Header Parsing Logic in Network Switches Using Fine and Coarse-Grained Dynamic Reconfiguration Strategies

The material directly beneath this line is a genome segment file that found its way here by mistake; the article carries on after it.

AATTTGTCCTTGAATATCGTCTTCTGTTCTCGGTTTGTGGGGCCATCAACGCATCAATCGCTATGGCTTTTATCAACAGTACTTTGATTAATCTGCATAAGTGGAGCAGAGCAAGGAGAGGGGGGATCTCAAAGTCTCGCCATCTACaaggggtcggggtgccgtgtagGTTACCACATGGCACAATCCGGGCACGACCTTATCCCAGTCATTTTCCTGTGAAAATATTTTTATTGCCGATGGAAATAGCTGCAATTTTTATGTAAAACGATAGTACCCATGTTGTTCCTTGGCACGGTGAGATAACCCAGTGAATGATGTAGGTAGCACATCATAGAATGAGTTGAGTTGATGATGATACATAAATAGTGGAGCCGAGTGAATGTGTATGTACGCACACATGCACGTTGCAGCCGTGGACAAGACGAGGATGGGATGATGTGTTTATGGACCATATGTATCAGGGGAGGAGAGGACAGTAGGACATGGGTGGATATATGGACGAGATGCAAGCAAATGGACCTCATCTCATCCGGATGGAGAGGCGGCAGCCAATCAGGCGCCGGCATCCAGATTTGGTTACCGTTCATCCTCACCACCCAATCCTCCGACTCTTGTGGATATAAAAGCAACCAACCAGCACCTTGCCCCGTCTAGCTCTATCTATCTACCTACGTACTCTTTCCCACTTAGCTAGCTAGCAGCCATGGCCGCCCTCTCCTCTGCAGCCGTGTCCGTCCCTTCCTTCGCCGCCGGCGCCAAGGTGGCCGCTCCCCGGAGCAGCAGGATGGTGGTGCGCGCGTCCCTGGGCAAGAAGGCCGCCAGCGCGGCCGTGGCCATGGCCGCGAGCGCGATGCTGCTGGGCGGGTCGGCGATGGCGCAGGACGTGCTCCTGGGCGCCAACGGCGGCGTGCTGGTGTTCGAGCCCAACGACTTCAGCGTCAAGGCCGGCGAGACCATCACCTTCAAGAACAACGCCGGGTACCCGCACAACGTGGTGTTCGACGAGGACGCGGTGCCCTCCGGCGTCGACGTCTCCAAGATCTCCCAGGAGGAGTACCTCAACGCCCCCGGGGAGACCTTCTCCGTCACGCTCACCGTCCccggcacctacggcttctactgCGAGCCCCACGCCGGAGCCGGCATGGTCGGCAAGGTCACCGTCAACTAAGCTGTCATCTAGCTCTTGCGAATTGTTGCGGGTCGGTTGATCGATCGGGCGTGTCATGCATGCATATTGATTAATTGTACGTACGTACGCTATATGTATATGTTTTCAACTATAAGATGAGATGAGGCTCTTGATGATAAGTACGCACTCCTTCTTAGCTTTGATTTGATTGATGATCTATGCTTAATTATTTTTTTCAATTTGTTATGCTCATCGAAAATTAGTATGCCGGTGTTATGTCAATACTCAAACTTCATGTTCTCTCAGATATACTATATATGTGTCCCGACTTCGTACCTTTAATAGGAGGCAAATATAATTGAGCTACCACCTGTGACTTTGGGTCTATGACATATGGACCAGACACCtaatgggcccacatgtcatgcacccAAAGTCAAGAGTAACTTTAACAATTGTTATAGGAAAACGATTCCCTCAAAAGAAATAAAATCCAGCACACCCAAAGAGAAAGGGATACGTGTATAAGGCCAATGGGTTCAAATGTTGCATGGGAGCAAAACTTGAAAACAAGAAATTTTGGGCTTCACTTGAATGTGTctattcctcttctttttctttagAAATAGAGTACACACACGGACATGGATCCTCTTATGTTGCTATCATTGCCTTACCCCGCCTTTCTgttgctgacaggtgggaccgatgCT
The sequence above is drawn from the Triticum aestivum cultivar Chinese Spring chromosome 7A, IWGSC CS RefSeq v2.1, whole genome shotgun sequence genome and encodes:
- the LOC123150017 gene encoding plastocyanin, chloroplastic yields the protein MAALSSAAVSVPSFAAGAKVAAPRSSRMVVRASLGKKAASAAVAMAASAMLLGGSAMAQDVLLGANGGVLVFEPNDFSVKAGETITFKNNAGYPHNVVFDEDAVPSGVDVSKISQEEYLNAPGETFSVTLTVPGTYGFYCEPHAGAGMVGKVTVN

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Current ASIC only designs which interface with a general purpose processor are fairly restricted as far as their ability to be upgraded after fabrication. The primary intent of the research documented in this thesis is to determine if the inclusion of FPGAs in existing ASIC designs can be considered as an option for alleviating this constraint by analyzing the performance of such a framework as a replacement for the parsing logic in a typical network switch. This thesis also covers an ancilliary goal of the research which is to compare the various methods used to reconfigure modern FPGAs, including the use of self initiated dynamic partial reconfiguration, in regards to the degree in which they interrupt the operation of the device in which an FPGA is embedded. This portion of the research is also conducted in the context of a network switch and focuses on the ability of the network switch to reconfigure itself dynamically when presented with a new type of network traffic.